The Addams Family | The Muny

Addams-Family 75The acting was excellent and the cast kept the audience laughing despite the creepy themes of death and darkness.

Addams-Family 500

Last year’s Muny season saw actor Rob McClure bring down the house as Lord Farquaad in “Shrek” and dazzle as Bert in “Mary Poppins.” The chemistry that made Poppins so successful in 2013 is back with McClure starring as Gomez Addams and Jenny Powers, who played the titular Mary Poppins, as Morticia Addams in “The Addams Family.” These two actors clearly have a blast together on stage and their enthusiasm is infectious. Simply put, “The Addams Family” is a really fun show. The stage is set immediately when the lights come up on the cast posing in that classic formation that immediately brings to mind Addams Family cartoons, TV shows, and movies. Then, of course, the snapping begins.

All of the Addams favorites are there: Uncle Fester, played by Steve Rosen, who brought a perfect mixture of kookiness and tenderness to this character; Grandma, played by Jen Cody, who had the audience hooting with her interesting confessions during a game of Full Disclosure; Lurch, played by William Ryall, who looks every inch the part and finally gets to shine at the end of the show; and little brother Pugsley, played by Michael Harp, whose singing voice was spectacular and almost betrayed the creepiness of this boy.

Finally, we have Wednesday, whose romance makes up the bulk of the plot. Wednesday, played by Sara Kapner, has fallen in love with a “normal” boy named Lucas Beineke, played by Dan Deluca. The two are planning to marry, but first have to survive an important family dinner that brings the Ohio Beinekes to the Addams’ abode in Central Park. Wednesday has told Gomez about the impending nuptials but asked him to keep it a secret from Morticia, putting him in quite the bind. He has some funny moments singing to the audience about this dilemma, until Morticia ultimately stops him by saying, “You know I can hear you when you do that…” It’s the silly moments that make this show shine. The dancing is perfectly executed and the costumes do well to make us understand certain characters, especially Lucas’ parents Mal Beineke, played by John Scherer and Alice Beineke, played by Hollis Resnik. Alice has a powerful solo at the end of act one, during which the audience learns that her life is not quite as cheery and sunny as her yellow flowered dress. Mal gets his time to shine after he acquiesces to Alice’s demands put forth at the end of act one and loosens up a little bit.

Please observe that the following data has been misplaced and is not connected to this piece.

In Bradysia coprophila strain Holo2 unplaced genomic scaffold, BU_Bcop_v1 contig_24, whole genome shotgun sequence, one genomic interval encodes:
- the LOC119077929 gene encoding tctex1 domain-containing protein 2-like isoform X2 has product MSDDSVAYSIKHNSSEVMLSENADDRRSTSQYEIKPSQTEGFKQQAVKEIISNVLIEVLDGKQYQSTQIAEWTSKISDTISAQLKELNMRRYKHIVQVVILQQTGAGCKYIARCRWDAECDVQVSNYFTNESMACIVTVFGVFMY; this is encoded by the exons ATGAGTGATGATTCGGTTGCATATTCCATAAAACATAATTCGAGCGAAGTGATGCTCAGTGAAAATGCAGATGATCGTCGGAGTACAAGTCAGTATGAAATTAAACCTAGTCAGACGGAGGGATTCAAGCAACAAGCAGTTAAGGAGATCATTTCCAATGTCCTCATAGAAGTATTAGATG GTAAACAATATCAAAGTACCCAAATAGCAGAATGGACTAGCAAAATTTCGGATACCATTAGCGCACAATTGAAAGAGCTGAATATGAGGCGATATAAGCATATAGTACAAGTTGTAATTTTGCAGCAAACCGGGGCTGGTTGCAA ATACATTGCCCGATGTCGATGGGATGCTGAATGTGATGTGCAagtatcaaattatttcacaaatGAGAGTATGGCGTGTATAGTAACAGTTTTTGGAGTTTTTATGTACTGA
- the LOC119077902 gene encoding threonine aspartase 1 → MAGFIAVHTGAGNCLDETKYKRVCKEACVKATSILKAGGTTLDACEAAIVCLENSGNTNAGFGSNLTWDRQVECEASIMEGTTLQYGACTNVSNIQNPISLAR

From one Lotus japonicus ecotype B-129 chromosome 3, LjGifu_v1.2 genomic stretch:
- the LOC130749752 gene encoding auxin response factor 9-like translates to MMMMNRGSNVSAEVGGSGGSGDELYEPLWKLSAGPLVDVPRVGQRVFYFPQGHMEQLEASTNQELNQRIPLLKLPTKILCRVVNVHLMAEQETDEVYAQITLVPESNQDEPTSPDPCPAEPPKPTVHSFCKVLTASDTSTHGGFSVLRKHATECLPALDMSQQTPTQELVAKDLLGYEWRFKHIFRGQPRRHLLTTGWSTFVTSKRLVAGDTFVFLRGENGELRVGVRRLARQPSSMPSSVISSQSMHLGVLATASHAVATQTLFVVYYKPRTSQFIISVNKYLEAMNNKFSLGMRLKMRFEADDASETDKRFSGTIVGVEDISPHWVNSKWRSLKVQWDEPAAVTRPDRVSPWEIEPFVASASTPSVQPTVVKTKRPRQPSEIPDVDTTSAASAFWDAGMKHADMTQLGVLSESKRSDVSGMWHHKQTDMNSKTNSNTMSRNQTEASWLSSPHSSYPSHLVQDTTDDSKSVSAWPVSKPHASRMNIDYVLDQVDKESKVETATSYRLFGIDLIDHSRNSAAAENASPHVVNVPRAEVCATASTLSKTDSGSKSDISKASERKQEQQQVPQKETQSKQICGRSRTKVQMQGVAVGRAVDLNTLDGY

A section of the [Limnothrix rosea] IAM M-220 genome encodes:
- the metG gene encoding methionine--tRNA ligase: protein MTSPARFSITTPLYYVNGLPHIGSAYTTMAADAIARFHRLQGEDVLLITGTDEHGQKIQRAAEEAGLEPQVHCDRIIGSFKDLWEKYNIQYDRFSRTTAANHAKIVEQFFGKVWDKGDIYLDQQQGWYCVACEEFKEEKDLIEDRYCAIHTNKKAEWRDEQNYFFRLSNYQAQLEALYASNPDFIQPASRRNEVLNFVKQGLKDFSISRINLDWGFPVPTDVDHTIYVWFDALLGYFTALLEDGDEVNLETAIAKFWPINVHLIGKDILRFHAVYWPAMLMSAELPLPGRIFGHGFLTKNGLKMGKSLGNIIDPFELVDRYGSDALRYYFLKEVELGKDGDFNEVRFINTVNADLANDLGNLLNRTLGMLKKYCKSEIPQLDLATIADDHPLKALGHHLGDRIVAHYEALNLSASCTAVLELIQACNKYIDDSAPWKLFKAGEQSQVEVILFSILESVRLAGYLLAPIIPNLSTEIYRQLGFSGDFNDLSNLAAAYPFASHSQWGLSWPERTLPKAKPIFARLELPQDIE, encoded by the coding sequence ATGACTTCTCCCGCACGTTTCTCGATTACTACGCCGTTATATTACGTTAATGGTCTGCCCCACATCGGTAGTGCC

Act two sees the Addams and the Beinekes trying to figure out how their children’s impending nuptials might end up and also gives the audience more insight into a second love story. We learn that Uncle Fester is in love…with the moon. The Muny video screen, which debuted in 2012, helps Fester’s relationship blossom as he uses his high, warbly voice to serenade Earth’s natural satellite. It’s this number, as well as his interaction with the audience and the supporting cast, Addams family ancestors from the crypt, that make Uncle Fester one of the clear stars of this show. Steve Rosen is excellent in this role.

The Addams Family was extremely enjoyable. The acting was excellent and the cast kept the audience laughing despite the creepy themes of death and darkness. Go see it at The Muny through July 20 at 8:15pm. For ticket information, visit http://muny.org/shows/the-addams-family. | Emily Scharf

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